Wednesday, September 11, 2013

Always Do Right

When I was 14 years old, about a month or so after I received my Eagle Scout award, I was with Mom over at Grandma and Grandpa Anderson's house. I don't remember why we were there, but as Mom and I were getting ready to leave, Grandpa told us to wait a minute and he went downstairs to his study. When he came back up he held a book of his entitled Of One Heart: The Glory of the City of Enoch and a letter he had written for me on his typewriter. He proceeded to give them to me in his quiet, unassuming way. When I was a kid (and frankly to this day to some degree) I was pretty shy and often felt kind of invisible, but not in a bad way. I knew my family loved and cared about me; I just figured people never really took much notice of me because I was quiet. So when Grandpa made an effort to single me out and give me something, I was both surprised and really touched. I stumbled through the best "thankyou" I could muster (I really was an especially awkward 14 year old), and we were on our way.

The letter congratulated me on earning my Eagle, and went on to give me some advice about life. At the time I thought it was great advice that would help me survive my teenage years, and it was. I successfully navigated those treacherous teenage waters with what I think was modest success. But now that I'm on the downhill side of my 20s (first water and now hills? how's that for mixing your metaphors?), I've come to realize that the wisdom he imparted in his letter continues to have a very real impact on my life. I don't want to get into the details of his advice except to share one line that has always stood out to me:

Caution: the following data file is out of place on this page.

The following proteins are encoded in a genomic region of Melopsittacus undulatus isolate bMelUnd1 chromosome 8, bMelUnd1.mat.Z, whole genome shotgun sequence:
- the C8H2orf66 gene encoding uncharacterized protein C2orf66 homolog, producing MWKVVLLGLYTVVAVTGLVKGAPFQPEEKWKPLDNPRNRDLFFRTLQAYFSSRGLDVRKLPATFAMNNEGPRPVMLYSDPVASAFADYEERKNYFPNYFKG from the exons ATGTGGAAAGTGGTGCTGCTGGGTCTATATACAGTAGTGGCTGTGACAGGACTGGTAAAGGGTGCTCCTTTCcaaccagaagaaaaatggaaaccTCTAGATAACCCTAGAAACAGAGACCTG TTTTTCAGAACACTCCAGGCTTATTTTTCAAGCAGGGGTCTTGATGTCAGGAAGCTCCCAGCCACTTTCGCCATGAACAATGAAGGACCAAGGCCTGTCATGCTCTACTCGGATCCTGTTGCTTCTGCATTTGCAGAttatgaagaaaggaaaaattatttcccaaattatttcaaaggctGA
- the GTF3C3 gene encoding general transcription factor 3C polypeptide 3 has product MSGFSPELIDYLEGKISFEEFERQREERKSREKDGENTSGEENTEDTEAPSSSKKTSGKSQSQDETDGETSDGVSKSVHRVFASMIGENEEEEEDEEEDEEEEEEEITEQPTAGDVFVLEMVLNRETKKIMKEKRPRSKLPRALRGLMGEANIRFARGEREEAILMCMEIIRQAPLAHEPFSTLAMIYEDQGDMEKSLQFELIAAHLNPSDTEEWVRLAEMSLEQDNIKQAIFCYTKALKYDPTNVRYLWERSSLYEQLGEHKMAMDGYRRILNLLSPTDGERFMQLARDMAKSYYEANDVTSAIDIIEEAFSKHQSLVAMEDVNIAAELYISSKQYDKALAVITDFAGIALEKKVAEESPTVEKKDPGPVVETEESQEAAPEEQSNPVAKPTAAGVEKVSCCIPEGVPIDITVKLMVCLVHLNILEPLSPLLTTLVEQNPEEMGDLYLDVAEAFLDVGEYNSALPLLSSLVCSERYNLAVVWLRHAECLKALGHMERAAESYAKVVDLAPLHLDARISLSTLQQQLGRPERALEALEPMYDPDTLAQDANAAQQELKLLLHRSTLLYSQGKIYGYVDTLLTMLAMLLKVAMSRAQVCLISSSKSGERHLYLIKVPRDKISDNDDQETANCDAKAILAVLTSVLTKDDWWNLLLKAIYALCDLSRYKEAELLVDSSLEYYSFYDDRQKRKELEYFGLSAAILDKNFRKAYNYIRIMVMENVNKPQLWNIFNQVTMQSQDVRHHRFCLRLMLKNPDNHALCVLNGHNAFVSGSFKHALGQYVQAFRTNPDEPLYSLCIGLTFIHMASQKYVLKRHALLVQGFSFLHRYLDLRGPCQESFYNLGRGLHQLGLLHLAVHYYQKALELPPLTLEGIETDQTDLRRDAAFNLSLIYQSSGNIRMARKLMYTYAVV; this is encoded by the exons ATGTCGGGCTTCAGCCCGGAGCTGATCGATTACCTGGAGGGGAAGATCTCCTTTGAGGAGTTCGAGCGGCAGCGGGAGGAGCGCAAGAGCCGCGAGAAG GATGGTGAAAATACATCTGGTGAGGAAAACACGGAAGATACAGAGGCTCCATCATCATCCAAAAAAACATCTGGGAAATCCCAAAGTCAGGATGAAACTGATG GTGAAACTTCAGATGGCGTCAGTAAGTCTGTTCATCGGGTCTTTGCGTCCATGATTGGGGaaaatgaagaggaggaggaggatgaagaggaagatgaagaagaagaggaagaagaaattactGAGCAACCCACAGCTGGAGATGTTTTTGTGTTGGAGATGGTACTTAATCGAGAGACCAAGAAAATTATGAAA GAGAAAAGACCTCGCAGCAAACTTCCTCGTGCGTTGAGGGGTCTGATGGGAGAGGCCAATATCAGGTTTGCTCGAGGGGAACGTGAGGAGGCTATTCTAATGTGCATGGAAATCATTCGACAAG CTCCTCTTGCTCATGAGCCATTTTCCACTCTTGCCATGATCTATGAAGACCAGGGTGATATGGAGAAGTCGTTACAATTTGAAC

"Always do right, no matter what the cost."

I think about that line a lot. Sometimes it gets stuck in my head and I repeat it to myself over and over again. (In fact it gets stuck in there almost as often as the chorus of King of Pain, except this is more uplifting.)

Today was one of those days when I have been playing it over in my mind a lot. So while procrastinating doing my reading for my composition theory class, I was fiddling around with Photoshop, and I made this:

I've never really done work with typography before, so it's not that great. Mostly I was just playing around with colors and fonts and seeing if I could adjust the kerning and whatnot.

Anyway, as I've been thinking about why I like this piece of advice so much, I've decided that, on top of it being applicable to nearly every moment of every day of my life, I like it because it pretty much sums up the kind of man Grandpa was. As his obituary says, "As a role model for his wife and children [and I'd add grandchildren], he was unsurpassed. His quiet, humble demeanor and unmitigated love was felt by all throughout his life. He was truly a man without guile." 

Grandpa Anderson is one of my heroes, and I try to pattern my life after his in many ways. The book and letter that he gave to me have become some of my most treasured possessions. I've read the book a couple times, and I've read and reread his letter many, many times. Grandpa passed away nearly 11 years ago now, and reading his letter - his encouragement to always live my life right - never fails inspire me and make me happy.


  1. I love this. Grandpa was one of the best men I have known, truly an example of all that is good and right. I love that quote and am going to remember it now. Thanks for sharing! :)

  2. i already stole one of your running mantras, so I won't steal this one, but it would be great. :)

  3. I loved this Sam! Sounds like your Grandpa was awesome. Hope all is well in Indiana! I sure do miss our sports chats, etc. in the carrels! (Weirdly this comment is sounding more formal than I mean it to be. Just roll with it.)